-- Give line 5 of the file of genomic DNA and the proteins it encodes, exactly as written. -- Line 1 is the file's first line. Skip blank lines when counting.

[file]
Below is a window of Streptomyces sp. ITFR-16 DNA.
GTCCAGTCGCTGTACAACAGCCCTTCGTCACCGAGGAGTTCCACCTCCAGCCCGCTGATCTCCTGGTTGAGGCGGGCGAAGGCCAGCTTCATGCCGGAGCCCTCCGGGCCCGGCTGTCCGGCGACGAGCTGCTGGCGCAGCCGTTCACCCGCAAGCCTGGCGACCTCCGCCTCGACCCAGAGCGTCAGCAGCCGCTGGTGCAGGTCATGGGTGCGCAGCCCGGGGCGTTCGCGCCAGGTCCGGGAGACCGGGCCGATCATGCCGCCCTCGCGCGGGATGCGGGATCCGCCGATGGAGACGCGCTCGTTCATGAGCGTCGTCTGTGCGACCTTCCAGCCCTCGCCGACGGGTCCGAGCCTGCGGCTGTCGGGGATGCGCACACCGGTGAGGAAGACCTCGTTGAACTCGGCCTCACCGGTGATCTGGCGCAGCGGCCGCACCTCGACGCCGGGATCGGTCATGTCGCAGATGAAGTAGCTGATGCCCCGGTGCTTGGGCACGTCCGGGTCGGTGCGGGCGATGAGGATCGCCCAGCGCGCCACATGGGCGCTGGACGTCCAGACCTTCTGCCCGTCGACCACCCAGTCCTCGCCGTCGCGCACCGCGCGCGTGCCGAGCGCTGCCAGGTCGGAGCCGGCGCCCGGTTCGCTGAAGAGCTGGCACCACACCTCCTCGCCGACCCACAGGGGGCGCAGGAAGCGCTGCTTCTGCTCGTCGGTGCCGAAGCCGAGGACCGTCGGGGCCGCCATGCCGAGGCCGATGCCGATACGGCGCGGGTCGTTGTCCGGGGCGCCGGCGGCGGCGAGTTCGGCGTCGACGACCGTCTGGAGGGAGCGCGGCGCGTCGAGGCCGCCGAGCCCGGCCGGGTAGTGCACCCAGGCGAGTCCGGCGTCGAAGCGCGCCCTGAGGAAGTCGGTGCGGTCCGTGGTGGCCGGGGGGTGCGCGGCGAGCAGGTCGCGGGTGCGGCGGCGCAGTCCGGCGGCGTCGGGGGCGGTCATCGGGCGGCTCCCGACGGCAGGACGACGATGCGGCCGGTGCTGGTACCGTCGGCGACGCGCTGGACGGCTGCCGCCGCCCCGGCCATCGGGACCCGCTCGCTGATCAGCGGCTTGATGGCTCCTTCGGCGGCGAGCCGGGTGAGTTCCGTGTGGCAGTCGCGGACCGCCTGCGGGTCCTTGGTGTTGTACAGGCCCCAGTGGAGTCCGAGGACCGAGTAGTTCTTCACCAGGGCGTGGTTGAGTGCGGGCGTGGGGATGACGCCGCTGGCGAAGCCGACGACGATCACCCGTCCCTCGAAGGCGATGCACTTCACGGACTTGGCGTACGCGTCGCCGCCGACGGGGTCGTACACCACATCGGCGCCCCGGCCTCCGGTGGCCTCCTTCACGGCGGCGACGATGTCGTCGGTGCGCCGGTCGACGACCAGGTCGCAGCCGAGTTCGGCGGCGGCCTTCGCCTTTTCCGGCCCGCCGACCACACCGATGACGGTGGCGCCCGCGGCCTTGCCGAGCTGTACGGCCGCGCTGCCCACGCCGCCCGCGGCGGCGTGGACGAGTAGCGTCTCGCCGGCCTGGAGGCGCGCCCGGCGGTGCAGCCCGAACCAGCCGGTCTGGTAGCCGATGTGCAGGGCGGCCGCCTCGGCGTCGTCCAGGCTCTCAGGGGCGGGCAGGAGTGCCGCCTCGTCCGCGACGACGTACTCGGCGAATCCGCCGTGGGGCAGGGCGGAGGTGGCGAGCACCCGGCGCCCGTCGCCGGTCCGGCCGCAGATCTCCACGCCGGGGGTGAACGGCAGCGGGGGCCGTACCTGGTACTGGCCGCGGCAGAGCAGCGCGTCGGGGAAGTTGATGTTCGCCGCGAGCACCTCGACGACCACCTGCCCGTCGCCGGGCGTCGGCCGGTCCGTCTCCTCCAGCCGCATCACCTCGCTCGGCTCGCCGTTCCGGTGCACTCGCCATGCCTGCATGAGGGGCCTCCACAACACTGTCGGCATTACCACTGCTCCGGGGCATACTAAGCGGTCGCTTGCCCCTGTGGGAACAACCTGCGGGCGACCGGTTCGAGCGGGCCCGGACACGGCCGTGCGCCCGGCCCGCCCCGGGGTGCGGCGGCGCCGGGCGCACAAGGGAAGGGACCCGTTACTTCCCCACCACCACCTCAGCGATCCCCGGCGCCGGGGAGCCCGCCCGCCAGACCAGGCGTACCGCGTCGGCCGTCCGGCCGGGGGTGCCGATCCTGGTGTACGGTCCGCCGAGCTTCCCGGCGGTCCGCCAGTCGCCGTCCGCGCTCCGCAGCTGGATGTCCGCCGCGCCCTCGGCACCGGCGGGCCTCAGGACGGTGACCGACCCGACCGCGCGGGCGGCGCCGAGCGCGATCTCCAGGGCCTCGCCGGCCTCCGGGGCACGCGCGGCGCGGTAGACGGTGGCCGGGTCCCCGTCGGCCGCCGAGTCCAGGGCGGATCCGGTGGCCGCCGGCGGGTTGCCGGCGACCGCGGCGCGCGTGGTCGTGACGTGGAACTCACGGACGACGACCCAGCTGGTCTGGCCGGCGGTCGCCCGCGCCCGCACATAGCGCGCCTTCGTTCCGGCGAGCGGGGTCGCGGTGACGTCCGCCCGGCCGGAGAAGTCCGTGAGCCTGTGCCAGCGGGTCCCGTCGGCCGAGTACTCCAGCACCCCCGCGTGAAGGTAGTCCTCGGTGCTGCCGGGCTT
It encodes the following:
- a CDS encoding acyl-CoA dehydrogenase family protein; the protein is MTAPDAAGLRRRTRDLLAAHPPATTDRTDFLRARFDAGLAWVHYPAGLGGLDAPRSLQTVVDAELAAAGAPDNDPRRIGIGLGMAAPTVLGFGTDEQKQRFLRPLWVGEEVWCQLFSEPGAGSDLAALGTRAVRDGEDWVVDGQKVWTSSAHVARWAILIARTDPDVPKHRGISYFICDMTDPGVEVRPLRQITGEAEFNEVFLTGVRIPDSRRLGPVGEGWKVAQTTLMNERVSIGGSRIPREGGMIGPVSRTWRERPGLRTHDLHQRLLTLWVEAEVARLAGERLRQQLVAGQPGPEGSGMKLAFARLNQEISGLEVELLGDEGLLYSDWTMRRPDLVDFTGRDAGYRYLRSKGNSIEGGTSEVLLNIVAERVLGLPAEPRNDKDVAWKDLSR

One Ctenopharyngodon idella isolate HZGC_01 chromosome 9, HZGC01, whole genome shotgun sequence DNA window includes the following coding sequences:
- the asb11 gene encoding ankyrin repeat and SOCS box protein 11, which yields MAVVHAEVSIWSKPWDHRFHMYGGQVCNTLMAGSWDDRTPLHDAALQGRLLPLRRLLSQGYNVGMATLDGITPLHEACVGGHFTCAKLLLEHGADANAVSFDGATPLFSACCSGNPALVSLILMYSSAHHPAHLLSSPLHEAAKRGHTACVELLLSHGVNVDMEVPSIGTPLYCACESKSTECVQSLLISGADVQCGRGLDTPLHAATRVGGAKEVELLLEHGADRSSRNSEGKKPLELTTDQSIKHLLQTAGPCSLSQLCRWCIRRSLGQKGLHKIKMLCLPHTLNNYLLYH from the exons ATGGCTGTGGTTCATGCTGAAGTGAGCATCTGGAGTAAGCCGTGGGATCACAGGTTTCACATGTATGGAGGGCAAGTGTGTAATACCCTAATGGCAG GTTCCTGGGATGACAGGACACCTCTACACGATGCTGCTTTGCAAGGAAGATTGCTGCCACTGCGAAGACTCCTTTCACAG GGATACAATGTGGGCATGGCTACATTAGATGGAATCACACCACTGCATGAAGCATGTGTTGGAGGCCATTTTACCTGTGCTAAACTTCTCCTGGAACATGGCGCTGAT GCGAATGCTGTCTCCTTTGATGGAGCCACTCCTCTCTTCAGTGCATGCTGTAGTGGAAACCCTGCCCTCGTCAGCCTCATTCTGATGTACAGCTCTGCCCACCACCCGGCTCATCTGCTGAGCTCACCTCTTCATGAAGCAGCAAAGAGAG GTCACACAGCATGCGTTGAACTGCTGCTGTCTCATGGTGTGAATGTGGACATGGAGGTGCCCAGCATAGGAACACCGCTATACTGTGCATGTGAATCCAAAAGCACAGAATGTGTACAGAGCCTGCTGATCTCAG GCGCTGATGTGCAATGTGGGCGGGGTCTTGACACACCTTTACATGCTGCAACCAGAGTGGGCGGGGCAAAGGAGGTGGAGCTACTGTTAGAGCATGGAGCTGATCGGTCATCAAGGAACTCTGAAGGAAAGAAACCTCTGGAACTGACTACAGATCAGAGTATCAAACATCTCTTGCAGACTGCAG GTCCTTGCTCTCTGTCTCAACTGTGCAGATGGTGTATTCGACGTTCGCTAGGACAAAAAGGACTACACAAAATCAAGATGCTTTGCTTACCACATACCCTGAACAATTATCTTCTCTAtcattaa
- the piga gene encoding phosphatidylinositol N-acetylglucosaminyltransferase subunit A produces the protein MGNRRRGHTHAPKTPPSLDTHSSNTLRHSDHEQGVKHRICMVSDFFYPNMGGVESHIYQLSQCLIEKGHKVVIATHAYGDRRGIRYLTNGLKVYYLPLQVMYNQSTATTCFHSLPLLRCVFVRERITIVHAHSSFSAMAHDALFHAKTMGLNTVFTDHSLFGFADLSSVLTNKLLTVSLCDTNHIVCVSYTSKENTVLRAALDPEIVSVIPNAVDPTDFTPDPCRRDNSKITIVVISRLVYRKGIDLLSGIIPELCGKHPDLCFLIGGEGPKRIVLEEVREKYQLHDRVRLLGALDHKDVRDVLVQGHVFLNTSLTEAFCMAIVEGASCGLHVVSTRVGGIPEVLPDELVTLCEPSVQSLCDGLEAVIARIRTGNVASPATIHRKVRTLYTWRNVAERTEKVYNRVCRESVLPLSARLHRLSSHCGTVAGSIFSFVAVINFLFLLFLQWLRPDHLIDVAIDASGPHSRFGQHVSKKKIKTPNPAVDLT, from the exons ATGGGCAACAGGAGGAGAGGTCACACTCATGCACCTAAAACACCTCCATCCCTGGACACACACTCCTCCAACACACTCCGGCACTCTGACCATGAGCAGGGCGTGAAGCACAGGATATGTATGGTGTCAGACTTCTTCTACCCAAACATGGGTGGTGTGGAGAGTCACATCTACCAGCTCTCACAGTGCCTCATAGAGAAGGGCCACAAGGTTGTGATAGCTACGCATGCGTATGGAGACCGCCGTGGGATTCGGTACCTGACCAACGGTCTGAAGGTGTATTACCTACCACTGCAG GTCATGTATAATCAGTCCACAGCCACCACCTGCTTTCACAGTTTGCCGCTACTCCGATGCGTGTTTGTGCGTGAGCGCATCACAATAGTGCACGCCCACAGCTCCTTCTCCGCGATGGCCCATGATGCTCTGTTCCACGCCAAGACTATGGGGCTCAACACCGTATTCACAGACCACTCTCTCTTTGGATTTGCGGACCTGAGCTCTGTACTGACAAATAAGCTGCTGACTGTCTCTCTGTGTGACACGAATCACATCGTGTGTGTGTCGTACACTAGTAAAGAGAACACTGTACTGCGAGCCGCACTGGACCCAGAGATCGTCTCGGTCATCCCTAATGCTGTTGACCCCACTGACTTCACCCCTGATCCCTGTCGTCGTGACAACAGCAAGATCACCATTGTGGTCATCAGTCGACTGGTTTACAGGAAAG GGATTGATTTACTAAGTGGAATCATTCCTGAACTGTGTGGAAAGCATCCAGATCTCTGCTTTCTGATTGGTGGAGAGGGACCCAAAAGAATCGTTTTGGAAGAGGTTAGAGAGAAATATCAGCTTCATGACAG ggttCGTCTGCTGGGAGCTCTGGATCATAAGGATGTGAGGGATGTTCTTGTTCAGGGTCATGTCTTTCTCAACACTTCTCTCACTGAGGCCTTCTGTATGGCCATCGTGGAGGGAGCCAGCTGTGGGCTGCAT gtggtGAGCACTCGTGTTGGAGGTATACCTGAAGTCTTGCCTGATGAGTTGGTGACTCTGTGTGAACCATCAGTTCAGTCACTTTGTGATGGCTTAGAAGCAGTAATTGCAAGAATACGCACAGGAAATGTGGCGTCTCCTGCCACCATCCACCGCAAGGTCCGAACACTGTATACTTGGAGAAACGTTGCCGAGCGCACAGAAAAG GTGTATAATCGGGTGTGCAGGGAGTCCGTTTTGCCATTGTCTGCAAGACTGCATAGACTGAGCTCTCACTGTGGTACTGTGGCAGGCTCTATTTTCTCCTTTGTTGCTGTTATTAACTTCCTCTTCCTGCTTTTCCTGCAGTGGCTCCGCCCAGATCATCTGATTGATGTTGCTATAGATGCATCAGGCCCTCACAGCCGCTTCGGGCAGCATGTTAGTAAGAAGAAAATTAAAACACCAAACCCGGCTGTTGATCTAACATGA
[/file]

One Ctenopharyngodon idella isolate HZGC_01 chromosome 9, HZGC01, whole genome shotgun sequence DNA window includes the following coding sequences: